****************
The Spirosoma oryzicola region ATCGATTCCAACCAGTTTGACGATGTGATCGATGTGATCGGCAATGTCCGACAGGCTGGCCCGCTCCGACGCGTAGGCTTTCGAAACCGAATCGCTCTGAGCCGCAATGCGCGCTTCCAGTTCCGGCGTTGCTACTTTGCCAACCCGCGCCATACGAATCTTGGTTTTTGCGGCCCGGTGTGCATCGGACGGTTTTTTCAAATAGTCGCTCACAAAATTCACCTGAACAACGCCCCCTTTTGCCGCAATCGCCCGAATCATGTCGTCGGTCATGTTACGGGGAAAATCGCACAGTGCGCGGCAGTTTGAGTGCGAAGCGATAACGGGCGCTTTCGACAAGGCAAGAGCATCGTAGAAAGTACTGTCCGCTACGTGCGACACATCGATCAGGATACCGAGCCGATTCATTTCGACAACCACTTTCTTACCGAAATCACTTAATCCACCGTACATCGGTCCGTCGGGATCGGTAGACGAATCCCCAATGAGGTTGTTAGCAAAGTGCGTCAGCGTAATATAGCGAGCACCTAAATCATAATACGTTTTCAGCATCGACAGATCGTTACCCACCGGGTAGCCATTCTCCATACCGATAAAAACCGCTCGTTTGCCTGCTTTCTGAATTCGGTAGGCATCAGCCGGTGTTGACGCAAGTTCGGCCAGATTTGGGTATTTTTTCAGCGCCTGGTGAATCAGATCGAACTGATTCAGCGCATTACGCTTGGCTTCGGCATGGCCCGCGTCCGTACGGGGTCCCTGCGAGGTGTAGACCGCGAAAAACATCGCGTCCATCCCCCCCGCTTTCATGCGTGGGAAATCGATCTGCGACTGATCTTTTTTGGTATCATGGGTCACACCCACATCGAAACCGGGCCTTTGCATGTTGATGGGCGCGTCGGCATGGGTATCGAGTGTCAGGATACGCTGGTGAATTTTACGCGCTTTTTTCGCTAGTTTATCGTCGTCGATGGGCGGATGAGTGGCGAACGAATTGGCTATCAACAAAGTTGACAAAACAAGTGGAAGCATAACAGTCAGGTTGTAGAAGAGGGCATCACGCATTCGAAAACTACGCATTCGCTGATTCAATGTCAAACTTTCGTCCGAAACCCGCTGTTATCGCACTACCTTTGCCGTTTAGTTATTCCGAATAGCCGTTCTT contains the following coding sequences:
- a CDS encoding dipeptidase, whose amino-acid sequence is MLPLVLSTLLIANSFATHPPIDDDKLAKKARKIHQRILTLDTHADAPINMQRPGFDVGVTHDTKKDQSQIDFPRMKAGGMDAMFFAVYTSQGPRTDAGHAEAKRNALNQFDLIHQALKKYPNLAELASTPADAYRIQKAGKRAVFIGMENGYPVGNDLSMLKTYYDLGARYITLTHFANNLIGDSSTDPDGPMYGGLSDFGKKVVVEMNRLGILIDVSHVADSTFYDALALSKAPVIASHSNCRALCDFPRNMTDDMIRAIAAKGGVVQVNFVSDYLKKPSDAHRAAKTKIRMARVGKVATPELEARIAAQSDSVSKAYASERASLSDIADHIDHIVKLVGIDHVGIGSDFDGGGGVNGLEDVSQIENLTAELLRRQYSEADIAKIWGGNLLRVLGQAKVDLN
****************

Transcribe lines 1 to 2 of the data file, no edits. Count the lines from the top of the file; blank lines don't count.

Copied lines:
The Spirosoma oryzicola region ATCGATTCCAACCAGTTTGACGATGTGATCGATGTGATCGGCAATGTCCGACAGGCTGGCCCGCTCCGACGCGTAGGCTTTCGAAACCGAATCGCTCTGAGCCGCAATGCGCGCTTCCAGTTCCGGCGTTGCTACTTTGCCAACCCGCGCCATACGAATCTTGGTTTTTGCGGCCCGGTGTGCATCGGACGGTTTTTTCAAATAGTCGCTCACAAAATTCACCTGAACAACGCCCCCTTTTGCCGCAATCGCCCGAATCATGTCGTCGGTCATGTTACGGGGAAAATCGCACAGTGCGCGGCAGTTTGAGTGCGAAGCGATAACGGGCGCTTTCGACAAGGCAAGAGCATCGTAGAAAGTACTGTCCGCTACGTGCGACACATCGATCAGGATACCGAGCCGATTCATTTCGACAACCACTTTCTTACCGAAATCACTTAATCCACCGTACATCGGTCCGTCGGGATCGGTAGACGAATCCCCAATGAGGTTGTTAGCAAAGTGCGTCAGCGTAATATAGCGAGCACCTAAATCATAATACGTTTTCAGCATCGACAGATCGTTACCCACCGGGTAGCCATTCTCCATACCGATAAAAACCGCTCGTTTGCCTGCTTTCTGAATTCGGTAGGCATCAGCCGGTGTTGACGCAAGTTCGGCCAGATTTGGGTATTTTTTCAGCGCCTGGTGAATCAGATCGAACTGATTCAGCGCATTACGCTTGGCTTCGGCATGGCCCGCGTCCGTACGGGGTCCCTGCGAGGTGTAGACCGCGAAAAACATCGCGTCCATCCCCCCCGCTTTCATGCGTGGGAAATCGATCTGCGACTGATCTTTTTTGGTATCATGGGTCACACCCACATCGAAACCGGGCCTTTGCATGTTGATGGGCGCGTCGGCATGGGTATCGAGTGTCAGGATACGCTGGTGAATTTTACGCGCTTTTTTCGCTAGTTTATCGTCGTCGATGGGCGGATGAGTGGCGAACGAATTGGCTATCAACAAAGTTGACAAAACAAGTGGAAGCATAACAGTCAGGTTGTAGAAGAGGGCATCACGCATTCGAAAACTACGCATTCGCTGATTCAATGTCAAACTTTCGTCCGAAACCCGCTGTTATCGCACTACCTTTGCCGTTTAGTTATTCCGAATAGCCGTTCTT contains the following coding sequences:
- a CDS encoding dipeptidase, whose amino-acid sequence is MLPLVLSTLLIANSFATHPPIDDDKLAKKARKIHQRILTLDTHADAPINMQRPGFDVGVTHDTKKDQSQIDFPRMKAGGMDAMFFAVYTSQGPRTDAGHAEAKRNALNQFDLIHQALKKYPNLAELASTPADAYRIQKAGKRAVFIGMENGYPVGNDLSMLKTYYDLGARYITLTHFANNLIGDSSTDPDGPMYGGLSDFGKKVVVEMNRLGILIDVSHVADSTFYDALALSKAPVIASHSNCRALCDFPRNMTDDMIRAIAAKGGVVQVNFVSDYLKKPSDAHRAAKTKIRMARVGKVATPELEARIAAQSDSVSKAYASERASLSDIADHIDHIVKLVGIDHVGIGSDFDGGGGVNGLEDVSQIENLTAELLRRQYSEADIAKIWGGNLLRVLGQAKVDLN